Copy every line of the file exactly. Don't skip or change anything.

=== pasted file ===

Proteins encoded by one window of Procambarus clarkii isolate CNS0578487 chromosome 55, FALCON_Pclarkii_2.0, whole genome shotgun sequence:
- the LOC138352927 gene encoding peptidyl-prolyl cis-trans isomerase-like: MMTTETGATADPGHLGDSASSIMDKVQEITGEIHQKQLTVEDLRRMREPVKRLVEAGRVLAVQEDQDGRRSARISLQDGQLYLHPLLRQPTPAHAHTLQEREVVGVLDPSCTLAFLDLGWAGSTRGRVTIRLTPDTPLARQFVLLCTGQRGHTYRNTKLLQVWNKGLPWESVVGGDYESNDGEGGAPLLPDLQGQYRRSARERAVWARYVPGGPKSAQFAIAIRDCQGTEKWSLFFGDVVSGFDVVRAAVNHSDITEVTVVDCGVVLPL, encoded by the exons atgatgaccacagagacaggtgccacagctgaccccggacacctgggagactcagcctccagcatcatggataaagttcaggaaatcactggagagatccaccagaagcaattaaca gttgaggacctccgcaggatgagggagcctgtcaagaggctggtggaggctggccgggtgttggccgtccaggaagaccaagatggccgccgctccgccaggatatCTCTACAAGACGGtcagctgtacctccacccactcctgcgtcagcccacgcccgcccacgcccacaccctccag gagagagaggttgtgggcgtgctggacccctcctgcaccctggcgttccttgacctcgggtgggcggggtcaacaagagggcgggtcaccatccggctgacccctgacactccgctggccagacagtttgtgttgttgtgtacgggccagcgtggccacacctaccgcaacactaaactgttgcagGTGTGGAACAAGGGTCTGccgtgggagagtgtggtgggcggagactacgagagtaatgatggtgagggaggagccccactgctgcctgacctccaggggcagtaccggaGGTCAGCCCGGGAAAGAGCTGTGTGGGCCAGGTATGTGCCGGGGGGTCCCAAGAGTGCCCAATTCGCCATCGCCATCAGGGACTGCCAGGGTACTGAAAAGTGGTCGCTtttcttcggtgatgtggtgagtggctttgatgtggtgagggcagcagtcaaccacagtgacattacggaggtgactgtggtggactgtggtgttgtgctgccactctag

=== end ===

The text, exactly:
Proteins encoded by one window of Procambarus clarkii isolate CNS0578487 chromosome 55, FALCON_Pclarkii_2.0, whole genome shotgun sequence:
- the LOC138352927 gene encoding peptidyl-prolyl cis-trans isomerase-like: MMTTETGATADPGHLGDSASSIMDKVQEITGEIHQKQLTVEDLRRMREPVKRLVEAGRVLAVQEDQDGRRSARISLQDGQLYLHPLLRQPTPAHAHTLQEREVVGVLDPSCTLAFLDLGWAGSTRGRVTIRLTPDTPLARQFVLLCTGQRGHTYRNTKLLQVWNKGLPWESVVGGDYESNDGEGGAPLLPDLQGQYRRSARERAVWARYVPGGPKSAQFAIAIRDCQGTEKWSLFFGDVVSGFDVVRAAVNHSDITEVTVVDCGVVLPL, encoded by the exons atgatgaccacagagacaggtgccacagctgaccccggacacctgggagactcagcctccagcatcatggataaagttcaggaaatcactggagagatccaccagaagcaattaaca gttgaggacctccgcaggatgagggagcctgtcaagaggctggtggaggctggccgggtgttggccgtccaggaagaccaagatggccgccgctccgccaggatatCTCTACAAGACGGtcagctgtacctccacccactcctgcgtcagcccacgcccgcccacgcccacaccctccag gagagagaggttgtgggcgtgctggacccctcctgcaccctggcgttccttgacctcgggtgggcggggtcaacaagagggcgggtcaccatccggctgacccctgacactccgctggccagacagtttgtgttgttgtgtacgggccagcgtggccacacctaccgcaacactaaactgttgcagGTGTGGAACAAGGGTCTGccgtgggagagtgtggtgggcggagactacgagagtaatgatggtgagggaggagccccactgctgcctgacctccaggggcagtaccggaGGTCAGCCCGGGAAAGAGCTGTGTGGGCCAGGTATGTGCCGGGGGGTCCCAAGAGTGCCCAATTCGCCATCGCCATCAGGGACTGCCAGGGTACTGAAAAGTGGTCGCTtttcttcggtgatgtggtgagtggctttgatgtggtgagggcagcagtcaaccacagtgacattacggaggtgactgtggtggactgtggtgttgtgctgccactctag